Film Review: Max Payne (15)By Kim Francis
November 20, 2008
Movie adaptations of computer games are notoriously dire. From Street Fighter to Mortal Kombat and Doom to Silent Hill, the list is littered with detritus.
So, although the bar was set low for Max Payne, the latest Hollywood video game adaptation, the hype would have us believe that it might actually be the one to break with tradition and resemble something approaching decent. Sadly, it isn’t.
The story is a fairly simple one at heart. Max Payne is a vigilante thriller with a bit of military intrigue thrown in.
Following the brutal killing of his wife and child, maverick cop Max Payne (Mark Wahlberg) is working in the cold case unit when he starts looking deeper into the events that surround their murder.
When an encounter with beautiful druggie Natasha Sax (Olga Kurylenko) results in her death, apparently at the hands/talons/wings/fangs of a shadowy flying creature, Max finds himself drawn into a mysterious underworld that will result in the discovery of his wife’s killer and the revelation that there are some seriously damaging military secrets being kept under wraps.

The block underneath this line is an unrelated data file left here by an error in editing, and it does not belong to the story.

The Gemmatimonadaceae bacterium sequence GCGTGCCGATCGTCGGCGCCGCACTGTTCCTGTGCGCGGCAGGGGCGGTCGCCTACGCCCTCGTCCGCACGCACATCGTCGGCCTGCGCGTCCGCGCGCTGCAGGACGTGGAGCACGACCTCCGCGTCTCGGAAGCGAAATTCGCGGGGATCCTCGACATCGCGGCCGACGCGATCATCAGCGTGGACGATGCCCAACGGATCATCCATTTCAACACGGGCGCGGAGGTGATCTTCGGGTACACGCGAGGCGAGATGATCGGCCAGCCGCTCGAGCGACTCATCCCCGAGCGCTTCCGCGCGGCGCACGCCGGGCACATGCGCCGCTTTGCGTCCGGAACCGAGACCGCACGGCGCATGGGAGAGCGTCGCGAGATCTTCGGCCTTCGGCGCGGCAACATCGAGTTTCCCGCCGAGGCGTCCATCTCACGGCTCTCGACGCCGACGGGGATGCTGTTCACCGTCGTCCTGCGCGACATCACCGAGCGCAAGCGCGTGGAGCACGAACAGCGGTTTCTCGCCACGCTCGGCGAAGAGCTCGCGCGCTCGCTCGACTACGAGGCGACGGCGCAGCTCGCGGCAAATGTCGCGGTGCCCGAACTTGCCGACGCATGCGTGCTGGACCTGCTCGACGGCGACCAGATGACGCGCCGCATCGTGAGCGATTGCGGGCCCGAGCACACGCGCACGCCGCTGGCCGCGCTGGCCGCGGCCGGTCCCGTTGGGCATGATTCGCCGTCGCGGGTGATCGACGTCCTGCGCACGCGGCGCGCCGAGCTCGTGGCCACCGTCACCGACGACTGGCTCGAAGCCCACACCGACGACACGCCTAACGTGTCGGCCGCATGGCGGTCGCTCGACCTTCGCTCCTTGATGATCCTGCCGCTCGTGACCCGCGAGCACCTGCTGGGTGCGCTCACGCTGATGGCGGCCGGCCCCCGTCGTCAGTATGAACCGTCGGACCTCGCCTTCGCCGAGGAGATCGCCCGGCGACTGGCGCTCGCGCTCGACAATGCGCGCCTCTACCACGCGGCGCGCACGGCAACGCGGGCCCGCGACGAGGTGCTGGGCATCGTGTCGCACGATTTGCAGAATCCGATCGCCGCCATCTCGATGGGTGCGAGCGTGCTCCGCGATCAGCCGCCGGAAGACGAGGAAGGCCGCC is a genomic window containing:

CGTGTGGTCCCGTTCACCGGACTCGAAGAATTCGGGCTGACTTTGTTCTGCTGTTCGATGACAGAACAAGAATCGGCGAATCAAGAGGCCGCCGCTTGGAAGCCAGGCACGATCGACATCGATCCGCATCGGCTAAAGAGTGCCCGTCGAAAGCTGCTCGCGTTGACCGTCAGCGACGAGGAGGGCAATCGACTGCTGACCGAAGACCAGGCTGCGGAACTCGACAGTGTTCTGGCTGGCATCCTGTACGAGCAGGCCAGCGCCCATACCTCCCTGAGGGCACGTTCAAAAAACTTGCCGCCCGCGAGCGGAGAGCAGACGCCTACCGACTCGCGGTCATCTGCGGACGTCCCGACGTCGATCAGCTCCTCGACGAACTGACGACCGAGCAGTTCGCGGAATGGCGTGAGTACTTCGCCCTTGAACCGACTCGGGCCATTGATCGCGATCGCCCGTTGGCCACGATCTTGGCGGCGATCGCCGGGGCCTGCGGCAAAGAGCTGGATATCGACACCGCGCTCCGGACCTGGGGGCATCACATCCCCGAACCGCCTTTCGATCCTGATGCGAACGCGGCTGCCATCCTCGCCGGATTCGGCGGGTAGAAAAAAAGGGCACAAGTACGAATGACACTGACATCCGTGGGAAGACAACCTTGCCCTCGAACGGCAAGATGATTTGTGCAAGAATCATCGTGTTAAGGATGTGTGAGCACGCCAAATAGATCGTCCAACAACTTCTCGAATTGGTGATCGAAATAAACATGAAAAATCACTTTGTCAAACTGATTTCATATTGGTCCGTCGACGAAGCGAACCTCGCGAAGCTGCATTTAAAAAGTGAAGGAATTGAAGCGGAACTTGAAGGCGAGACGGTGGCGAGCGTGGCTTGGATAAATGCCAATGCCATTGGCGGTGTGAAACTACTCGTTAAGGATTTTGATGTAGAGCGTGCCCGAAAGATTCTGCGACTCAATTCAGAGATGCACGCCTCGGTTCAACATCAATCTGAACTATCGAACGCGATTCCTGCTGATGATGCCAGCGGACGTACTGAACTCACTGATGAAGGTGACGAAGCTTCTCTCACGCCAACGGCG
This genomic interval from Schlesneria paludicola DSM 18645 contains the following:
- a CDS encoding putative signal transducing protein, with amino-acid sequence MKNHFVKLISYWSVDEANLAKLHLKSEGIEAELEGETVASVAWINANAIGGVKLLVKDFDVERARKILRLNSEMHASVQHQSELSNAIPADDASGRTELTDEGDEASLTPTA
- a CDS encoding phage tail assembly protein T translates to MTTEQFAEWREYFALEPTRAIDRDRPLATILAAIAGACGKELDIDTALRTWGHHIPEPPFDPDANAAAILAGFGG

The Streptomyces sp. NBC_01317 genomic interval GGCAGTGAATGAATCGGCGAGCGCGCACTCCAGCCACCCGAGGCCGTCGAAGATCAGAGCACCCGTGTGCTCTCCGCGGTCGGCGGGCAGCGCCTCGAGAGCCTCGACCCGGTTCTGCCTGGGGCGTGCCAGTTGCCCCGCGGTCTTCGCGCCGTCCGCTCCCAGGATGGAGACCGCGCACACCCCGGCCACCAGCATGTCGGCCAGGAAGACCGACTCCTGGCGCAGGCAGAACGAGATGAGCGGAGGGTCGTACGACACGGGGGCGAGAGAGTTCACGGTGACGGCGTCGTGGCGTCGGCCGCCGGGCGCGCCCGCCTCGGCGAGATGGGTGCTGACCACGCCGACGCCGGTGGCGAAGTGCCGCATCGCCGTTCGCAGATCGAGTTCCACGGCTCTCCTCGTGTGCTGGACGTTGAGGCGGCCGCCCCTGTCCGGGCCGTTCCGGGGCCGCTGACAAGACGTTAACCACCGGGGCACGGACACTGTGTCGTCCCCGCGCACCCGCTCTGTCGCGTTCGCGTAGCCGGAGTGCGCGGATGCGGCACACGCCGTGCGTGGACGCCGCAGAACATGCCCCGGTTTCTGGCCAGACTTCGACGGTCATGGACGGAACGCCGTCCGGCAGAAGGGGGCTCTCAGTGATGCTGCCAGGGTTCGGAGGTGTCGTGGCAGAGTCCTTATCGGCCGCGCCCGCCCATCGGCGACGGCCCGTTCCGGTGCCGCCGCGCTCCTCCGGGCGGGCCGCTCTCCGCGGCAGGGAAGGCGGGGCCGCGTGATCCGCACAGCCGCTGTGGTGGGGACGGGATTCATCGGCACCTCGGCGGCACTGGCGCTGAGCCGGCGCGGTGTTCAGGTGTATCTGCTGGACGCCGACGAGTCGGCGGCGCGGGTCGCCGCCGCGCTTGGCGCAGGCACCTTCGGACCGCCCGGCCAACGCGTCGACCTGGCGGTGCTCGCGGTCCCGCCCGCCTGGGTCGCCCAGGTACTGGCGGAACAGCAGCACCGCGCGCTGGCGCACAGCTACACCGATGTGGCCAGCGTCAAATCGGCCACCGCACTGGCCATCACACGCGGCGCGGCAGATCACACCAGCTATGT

Despite expectations of an action film, Max Payne is actually flat and ponderous with few thrills and spills.
It is slow to get moving and, despite running for around an hour and 40 minutes, it feels 40 minutes too long.
Mark Wahlberg is fine, albeit a little unengaging, as the titular hero but the rest of the cast put in relatively underwhelming performances. Particularly disappointing is the pretty Mila Kunis, who plays Mona Sax, sister of the dead Natasha.
Sweet and promising in her role as the receptionist in comedy Forgetting Sarah Marshall, here she is harsh, unpleasant and unconvincing.
The dark, washed-out look to Max Payne is reminiscent of The Crow and Sin City but the film also steals from The Matrix and The Bourne Identity; in fact, the opening sequence resonates deafeningly with the start of the Bourne series.
It does have much to thank The Matrix for however, in that it lends inspiration for its best scene, which utilises the Wachowski Brothers-pioneered ‘bullet time’ method of filming to create a breathtaking sequence that sees Max jumping backwards in slow motion while firing his gun upwards at the bad guy who simultaneously shoots back.
If only the rest of the film could have been as exciting and, frankly, cool as this.
Max Payne has the feel of a comic book adaptation but if it’s this that you’re after, you would do well to save your money for next year’s Watchmen; one film that looks set to truly astonish.